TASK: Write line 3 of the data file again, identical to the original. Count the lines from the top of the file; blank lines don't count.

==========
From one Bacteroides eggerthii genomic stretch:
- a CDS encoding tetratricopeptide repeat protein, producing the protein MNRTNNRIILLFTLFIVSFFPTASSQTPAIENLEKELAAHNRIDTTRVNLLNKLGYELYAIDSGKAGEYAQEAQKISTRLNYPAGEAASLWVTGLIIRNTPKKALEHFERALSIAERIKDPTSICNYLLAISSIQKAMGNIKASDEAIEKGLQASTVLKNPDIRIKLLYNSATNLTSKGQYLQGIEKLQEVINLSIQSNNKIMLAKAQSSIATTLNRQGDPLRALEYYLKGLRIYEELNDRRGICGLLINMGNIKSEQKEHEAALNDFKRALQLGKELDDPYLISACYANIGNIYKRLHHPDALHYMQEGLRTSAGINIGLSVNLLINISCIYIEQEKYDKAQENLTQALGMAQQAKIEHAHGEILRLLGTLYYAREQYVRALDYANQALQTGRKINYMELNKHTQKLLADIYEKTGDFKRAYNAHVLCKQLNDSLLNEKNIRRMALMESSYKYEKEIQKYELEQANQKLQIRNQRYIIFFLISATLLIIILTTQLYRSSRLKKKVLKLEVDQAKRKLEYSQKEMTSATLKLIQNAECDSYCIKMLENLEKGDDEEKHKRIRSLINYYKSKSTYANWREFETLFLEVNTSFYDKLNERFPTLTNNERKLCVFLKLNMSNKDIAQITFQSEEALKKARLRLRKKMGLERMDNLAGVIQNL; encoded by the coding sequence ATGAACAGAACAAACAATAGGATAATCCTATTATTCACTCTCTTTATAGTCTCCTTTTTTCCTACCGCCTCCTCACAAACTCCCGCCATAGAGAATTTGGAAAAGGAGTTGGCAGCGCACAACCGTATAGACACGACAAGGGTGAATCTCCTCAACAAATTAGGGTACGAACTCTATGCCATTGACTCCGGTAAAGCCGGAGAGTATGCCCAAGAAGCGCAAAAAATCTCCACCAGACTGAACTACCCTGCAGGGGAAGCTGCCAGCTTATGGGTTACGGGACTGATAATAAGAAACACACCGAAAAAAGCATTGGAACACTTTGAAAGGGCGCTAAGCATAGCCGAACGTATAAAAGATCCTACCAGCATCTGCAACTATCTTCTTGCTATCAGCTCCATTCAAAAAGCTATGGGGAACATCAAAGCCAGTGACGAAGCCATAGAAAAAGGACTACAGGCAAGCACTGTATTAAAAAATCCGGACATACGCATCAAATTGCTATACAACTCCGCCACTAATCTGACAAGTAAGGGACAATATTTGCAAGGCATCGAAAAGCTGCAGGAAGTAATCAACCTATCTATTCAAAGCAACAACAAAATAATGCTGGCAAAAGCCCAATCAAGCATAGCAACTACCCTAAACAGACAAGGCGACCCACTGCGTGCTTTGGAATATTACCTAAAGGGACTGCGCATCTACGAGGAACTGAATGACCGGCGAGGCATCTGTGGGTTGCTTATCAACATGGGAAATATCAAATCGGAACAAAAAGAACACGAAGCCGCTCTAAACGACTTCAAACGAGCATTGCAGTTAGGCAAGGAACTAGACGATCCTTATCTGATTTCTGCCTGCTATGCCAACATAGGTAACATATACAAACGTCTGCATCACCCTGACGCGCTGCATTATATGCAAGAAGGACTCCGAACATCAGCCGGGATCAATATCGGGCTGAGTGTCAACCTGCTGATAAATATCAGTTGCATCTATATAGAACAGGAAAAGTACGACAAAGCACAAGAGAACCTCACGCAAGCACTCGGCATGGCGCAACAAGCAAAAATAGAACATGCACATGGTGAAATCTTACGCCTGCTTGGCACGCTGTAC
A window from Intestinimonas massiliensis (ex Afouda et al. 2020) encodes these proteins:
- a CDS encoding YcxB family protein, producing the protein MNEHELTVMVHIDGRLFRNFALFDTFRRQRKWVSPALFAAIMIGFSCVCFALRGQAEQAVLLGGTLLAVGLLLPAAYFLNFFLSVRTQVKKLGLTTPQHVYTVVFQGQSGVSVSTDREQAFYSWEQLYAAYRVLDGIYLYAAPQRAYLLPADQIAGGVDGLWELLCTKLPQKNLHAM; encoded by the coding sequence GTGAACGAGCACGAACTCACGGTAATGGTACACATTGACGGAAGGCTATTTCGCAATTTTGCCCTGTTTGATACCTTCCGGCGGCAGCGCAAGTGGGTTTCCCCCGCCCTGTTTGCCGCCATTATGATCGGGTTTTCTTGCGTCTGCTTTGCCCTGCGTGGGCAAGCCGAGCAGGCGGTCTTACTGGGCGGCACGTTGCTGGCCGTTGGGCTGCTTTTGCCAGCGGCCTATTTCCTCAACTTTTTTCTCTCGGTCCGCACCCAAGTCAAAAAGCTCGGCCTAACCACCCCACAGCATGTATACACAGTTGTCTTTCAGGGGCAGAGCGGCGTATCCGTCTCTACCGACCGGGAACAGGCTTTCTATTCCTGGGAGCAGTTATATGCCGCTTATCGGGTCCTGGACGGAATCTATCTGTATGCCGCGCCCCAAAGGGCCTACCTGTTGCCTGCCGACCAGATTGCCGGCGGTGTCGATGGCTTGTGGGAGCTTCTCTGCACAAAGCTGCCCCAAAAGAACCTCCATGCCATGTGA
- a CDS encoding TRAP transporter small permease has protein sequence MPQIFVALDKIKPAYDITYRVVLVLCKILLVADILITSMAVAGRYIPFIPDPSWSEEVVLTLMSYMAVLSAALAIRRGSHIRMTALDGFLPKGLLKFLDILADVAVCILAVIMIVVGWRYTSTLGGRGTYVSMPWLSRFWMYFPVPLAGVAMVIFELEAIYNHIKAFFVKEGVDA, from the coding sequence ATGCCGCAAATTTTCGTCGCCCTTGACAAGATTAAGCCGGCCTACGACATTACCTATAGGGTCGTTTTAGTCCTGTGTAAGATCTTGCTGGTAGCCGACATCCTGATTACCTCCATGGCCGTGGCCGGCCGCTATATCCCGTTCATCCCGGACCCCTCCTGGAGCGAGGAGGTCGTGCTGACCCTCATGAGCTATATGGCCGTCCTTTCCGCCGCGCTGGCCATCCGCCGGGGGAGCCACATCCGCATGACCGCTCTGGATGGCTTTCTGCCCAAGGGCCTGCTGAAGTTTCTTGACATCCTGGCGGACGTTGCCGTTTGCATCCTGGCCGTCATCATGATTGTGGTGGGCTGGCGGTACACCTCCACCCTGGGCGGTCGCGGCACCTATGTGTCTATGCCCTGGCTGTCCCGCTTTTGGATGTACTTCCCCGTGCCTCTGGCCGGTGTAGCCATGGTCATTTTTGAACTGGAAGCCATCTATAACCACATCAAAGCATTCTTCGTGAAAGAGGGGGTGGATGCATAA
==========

A window from Intestinimonas massiliensis (ex Afouda et al. 2020) encodes these proteins: